“If I could spend every morning with this one I love,” she said softly.

“I would rule heaven, not hell,” Hades finished.

Persephone held him a moment longer before she inhaled, trying to fill the air around them with the hope of spring on the exhale.  “Get up, my love.”

Hades let out a shuddering breath, but he started to shift, and Persephone released his face.  Together, they got Hades to his feet, and once there, Persephone stepped close to him.  “I will return,” she said.

“And all will be dark until you do.”  He wrapped his arms around her, and he felt small like this as he pressed his face against her shoulder and just breathed.

Persephone lifted a hand to thread through his curls, the other braced around his back.  “There has been some excitement while you’ve been hiding.”

Hades scoffed gently, his breath huffing hot against her shoulder.  “Hiding,” he mocked.

“And what is this?” she teased as he slowly leaned away.  He gave her a wry grin, and though it lacked in every way, he was trying.  “You’re still in your pajamas.  Imagine what your brothers would say.”

“Surely,” Hades began, his voice going a little higher than its normally deep register, perfectly imitating Zeus, “mine brother wears only the blood of his enemies and the bones of children.  He needn’t even sleep.  He sips their souls for sustenance.”

Persephone pressed a few knuckles against her mouth as she looked up at him, trying not to laugh.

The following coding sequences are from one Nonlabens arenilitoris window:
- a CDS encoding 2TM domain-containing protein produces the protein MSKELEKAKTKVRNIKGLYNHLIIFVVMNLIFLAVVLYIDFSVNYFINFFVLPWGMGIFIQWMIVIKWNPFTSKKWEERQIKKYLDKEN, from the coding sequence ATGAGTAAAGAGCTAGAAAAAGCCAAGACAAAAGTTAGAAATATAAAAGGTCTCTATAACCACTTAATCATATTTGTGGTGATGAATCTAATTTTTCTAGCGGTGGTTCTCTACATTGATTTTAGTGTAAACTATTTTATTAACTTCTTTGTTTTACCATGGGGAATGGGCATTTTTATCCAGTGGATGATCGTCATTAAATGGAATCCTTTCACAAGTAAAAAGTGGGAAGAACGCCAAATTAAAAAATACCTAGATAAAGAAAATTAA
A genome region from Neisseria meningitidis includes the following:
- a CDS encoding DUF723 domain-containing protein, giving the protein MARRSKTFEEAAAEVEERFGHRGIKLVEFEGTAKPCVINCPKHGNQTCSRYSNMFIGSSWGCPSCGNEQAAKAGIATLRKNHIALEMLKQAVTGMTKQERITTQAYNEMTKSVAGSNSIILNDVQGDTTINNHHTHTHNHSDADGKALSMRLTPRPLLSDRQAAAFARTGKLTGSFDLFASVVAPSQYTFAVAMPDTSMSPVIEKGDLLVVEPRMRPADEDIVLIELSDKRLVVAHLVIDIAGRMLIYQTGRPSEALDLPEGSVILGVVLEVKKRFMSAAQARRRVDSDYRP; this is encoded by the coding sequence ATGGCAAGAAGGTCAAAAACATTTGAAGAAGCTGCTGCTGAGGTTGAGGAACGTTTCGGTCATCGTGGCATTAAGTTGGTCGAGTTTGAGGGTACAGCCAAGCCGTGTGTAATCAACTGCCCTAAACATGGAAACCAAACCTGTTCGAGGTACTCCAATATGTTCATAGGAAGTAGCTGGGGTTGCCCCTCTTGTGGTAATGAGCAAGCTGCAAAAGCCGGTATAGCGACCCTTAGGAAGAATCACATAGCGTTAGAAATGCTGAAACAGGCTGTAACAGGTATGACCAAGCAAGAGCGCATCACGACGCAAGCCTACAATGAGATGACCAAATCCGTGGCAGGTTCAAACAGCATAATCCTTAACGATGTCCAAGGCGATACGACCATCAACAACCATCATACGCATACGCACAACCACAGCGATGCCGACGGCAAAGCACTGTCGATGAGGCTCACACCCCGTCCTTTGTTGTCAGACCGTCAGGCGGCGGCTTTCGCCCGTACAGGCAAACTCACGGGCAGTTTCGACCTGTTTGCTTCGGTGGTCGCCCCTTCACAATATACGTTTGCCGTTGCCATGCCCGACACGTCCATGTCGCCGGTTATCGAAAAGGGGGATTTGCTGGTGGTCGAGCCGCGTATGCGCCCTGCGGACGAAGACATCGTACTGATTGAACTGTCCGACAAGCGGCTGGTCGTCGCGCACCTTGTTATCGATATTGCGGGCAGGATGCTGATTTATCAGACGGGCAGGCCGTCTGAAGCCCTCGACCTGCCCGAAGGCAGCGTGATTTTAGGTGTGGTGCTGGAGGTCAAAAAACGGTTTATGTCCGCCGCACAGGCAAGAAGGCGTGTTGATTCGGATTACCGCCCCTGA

Hades rolled his eyes.  “Come, then, what excitement has there been?”  He led them back through the library into the chambers, his limp badly pronounced without the assistance of his cane.  He ignored the stripped bed and curtains, though he did right the lilies and offered Persephone a sad smile when she swept the water back up into the vase.  She went to their shared closet as he started to peel off the blank pants.

“A string was snipped without the sisters’ say-so,” Persephone said as she flicked through the hanging clothes.  “Our ferryman was not at his station.  Don’t,” she added as she felt the air around them crackle, “I released him.  Styx was calm.”

“Persephone,” Hades sighed.

“I am perfectly allowed—”

“Your soft spot for that boy is very telling,” Hades said, so Persephone stuck her tongue out at him.  Hades’ smile was a little more genuine this time.

“Someone’s gone to fetch Charon and the soul.  The twins were with him.”

“I’m afraid you’ll have to be more specific than the twins.”

The twins,” Persephone repeated meaningfully, and Hades exhaled something that sounded like amusement.

“Ah.  Erebus’ sons, then.  They do seem to always be at the center of trouble.”

“I think it’s likely Hypnos remains the troublemaker,” Persephone said, “Regardless of the situation, it will be nice to see Charon again.”

Very telling,” Hades said, but this time, his voice lacked the bite, and as Persephone turned away from their closet, it was to find him sat on their bare bed, his dark eyes turned over to the curtained window.

“His loneliness is something I understand,” Persephone said as she came over, “But not in this world, my love, you know that.”

Hades closed his eyes, and the pain in his face was almost beyond witnessing.  Persephone dropped the clothes carelessly on the bed and wrapped him away again, pulling him close to her.  “Don’t do this to me,” he said, his voice hoarse as his fingers bunched in her shirt, his arms tight against her sides, “Please.  Don’t leave me.  Not again.”

“It is worse if we do not speak of it,” she said, the tears started to rise in her throat again.

“I can’t do this.”

“Hades,” she said, and nothing more.

This was an old conversation, but it never got easier.  Truthfully, sometimes it was harder.  He was different every year.  Some years, he managed to hold the threads together until she was gone.  But others, he was a shell cracked wide open and he couldn’t rein it in, couldn’t even reach for the threads.